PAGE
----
# Programming Gyro

Hello everyone! I was wondering if it is possible to use a gyro to set the angle at which a pneumatic catapult launches the ball. If it is possible, how should I approach this? Thanks!

• Team 2064
Programmer/Captain

Its technically possible but you would be better off using a mechanical stop, an encoder, or something more reliable. A gyro tends to need a lot of recalibration (the ones I’ve ever used with a FRC robot that is). Its not something you want to rely on exact measurements for. Even it it was easier to work with I think there are simpler options.

In my experience, gyros are best used for relative angle measurements (i.e. turning 90 degrees relative to your current position). They tend to have a lot of “drift”, meaning the angle will change from the true value over time. This doesn’t matter if you only need a relative angle, but I wouldn’t trust a gyro for an accurate absolute angle.

If you want to measure the angle of an apparatus on your robot, I recommend using some kind of angular potentiometer. The angle potentiometer will output a current between 0V and 5V. After you have the potentiometer set up, it’s a matter of taking empirical measurements and creating a function to map the voltage returned to an actual angle. This is the method my team used last year to measure the angle of our disc launcher.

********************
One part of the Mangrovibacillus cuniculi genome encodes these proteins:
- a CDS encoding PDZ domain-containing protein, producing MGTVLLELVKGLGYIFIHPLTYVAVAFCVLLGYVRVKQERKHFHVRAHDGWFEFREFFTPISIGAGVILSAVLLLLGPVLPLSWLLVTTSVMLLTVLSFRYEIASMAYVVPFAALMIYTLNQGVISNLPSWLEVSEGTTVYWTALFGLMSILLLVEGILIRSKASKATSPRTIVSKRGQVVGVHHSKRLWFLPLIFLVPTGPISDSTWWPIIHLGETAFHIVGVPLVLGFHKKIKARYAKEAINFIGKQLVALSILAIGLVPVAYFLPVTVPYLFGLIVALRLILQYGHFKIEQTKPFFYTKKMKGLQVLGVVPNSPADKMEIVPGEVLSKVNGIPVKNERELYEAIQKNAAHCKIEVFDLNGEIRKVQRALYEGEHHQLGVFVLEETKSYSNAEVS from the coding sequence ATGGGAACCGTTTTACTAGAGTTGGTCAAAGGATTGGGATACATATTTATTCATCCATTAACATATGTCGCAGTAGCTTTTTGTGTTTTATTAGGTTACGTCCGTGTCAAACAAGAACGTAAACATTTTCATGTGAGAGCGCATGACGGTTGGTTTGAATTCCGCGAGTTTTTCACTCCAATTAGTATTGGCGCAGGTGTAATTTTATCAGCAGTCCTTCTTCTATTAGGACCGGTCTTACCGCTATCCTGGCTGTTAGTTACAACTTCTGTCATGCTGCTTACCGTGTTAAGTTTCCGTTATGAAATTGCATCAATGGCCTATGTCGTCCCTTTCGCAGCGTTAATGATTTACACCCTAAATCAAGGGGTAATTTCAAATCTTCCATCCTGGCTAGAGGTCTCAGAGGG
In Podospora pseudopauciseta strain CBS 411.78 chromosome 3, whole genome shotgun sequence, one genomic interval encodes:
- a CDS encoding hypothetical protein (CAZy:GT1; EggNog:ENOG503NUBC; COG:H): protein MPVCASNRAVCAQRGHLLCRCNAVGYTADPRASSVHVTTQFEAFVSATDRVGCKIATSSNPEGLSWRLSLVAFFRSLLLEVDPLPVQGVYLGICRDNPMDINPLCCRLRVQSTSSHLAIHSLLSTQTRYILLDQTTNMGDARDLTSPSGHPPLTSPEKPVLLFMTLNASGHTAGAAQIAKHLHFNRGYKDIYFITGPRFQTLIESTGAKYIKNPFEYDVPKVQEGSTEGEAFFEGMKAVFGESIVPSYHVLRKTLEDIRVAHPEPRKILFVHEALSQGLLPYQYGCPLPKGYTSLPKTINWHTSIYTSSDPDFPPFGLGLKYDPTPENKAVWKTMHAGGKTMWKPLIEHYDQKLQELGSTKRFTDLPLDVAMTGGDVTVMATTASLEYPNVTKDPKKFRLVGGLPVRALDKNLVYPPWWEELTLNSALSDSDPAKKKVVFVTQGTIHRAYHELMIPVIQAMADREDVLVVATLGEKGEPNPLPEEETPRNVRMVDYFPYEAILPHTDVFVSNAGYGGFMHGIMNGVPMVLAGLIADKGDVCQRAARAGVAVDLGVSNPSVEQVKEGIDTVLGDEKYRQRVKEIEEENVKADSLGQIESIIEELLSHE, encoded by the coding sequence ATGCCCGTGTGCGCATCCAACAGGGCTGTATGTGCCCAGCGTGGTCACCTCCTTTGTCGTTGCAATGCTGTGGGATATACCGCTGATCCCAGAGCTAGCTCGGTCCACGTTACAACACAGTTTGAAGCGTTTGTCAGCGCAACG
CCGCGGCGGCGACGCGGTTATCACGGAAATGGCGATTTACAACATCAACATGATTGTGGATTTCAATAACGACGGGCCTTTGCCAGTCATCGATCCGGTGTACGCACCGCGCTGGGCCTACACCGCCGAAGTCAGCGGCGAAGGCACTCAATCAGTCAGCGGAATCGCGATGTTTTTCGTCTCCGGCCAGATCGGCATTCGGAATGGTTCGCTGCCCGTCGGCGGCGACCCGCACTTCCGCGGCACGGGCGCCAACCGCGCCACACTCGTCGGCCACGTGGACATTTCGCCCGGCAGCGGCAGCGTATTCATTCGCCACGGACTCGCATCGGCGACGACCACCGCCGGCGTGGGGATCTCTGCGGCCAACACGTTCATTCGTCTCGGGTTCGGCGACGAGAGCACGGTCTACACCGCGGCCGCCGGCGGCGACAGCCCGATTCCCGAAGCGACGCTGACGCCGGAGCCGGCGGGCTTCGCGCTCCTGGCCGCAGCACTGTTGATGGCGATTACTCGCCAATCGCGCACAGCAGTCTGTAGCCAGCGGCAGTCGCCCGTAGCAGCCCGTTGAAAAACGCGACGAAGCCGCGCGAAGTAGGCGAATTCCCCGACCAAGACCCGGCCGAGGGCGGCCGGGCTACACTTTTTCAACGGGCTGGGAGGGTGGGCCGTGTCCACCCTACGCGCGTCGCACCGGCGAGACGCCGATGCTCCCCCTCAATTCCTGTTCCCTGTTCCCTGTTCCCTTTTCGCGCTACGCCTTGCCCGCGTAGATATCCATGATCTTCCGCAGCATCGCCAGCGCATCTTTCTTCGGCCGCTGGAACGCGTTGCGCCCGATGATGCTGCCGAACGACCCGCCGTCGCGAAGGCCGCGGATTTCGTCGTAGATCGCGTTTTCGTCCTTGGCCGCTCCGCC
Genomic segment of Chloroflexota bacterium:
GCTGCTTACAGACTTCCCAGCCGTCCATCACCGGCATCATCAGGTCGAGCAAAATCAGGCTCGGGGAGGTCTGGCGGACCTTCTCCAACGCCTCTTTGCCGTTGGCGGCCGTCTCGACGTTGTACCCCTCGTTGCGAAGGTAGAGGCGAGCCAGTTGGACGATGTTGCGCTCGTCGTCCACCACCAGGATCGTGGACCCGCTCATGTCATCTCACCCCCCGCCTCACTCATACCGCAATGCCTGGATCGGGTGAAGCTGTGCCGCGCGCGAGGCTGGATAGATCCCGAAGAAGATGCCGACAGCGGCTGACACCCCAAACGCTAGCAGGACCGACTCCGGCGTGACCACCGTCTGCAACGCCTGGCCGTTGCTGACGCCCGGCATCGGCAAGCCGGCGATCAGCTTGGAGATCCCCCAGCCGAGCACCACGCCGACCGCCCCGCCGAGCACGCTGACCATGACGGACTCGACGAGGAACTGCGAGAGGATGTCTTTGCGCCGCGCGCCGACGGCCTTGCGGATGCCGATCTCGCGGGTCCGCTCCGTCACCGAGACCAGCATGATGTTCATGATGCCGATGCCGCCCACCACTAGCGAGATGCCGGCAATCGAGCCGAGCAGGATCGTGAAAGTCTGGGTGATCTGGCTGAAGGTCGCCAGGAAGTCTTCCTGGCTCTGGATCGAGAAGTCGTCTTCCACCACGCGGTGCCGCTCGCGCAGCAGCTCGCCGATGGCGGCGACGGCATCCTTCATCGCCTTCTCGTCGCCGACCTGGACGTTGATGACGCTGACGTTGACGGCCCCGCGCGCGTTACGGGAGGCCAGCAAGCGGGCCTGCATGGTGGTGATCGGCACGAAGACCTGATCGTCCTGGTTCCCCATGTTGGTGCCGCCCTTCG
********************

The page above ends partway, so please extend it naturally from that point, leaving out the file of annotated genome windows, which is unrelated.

You can also look at using an accelerometer that measures acceleration due to gravity. So it measures 1G when straight up in the axis it’s measuring and changes by the cosine of the angle as it rotates. Since it’s an absolute measurement, there’s no drift.

But if there is a simple rotary joint where the shooter pivots and you can do the mounting, a potentiometer is probably the easiest way to measure the shooter angle. It will give you a voltage output that is directly proportional to the joint angle.

We actually tried to use this method last year before we settled on the use of the potentiometer. Unfortunately, the oscillations of our shooter greatly lowered the precision of our measurements by introducing new sources of acceleration.

Noise made this almost useless for my team last year. I’ll be testing whether running it through a cRIO-side low-pass filter will help, though.

Another option is to use a string potentiometer e.g. AndyMark sells a kit
They have the advantage that the pot can be mounted at some distance from your axle, simplifying mounting and field maintenance. It won’t measure angle directly but you can calculate angle by simple trig or just use a predetermined value for specific setpoints.